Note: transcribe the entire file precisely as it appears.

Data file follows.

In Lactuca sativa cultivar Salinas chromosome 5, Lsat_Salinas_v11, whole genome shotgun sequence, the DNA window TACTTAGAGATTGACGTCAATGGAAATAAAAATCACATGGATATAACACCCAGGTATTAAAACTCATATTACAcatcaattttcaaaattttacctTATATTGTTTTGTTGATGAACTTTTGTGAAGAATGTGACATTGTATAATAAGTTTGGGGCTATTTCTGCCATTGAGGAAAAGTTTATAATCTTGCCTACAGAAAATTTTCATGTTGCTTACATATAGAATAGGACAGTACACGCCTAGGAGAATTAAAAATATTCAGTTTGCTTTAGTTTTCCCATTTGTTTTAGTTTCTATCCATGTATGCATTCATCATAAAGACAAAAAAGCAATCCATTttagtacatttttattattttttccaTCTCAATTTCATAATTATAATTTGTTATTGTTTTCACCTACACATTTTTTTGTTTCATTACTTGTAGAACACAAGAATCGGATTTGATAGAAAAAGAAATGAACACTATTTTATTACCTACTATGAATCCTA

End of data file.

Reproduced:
In Lactuca sativa cultivar Salinas chromosome 5, Lsat_Salinas_v11, whole genome shotgun sequence, the DNA window TACTTAGAGATTGACGTCAATGGAAATAAAAATCACATGGATATAACACCCAGGTATTAAAACTCATATTACAcatcaattttcaaaattttacctTATATTGTTTTGTTGATGAACTTTTGTGAAGAATGTGACATTGTATAATAAGTTTGGGGCTATTTCTGCCATTGAGGAAAAGTTTATAATCTTGCCTACAGAAAATTTTCATGTTGCTTACATATAGAATAGGACAGTACACGCCTAGGAGAATTAAAAATATTCAGTTTGCTTTAGTTTTCCCATTTGTTTTAGTTTCTATCCATGTATGCATTCATCATAAAGACAAAAAAGCAATCCATTttagtacatttttattattttttccaTCTCAATTTCATAATTATAATTTGTTATTGTTTTCACCTACACATTTTTTTGTTTCATTACTTGTAGAACACAAGAATCGGATTTGATAGAAAAAGAAATGAACACTATTTTATTACCTACTATGAATCCTA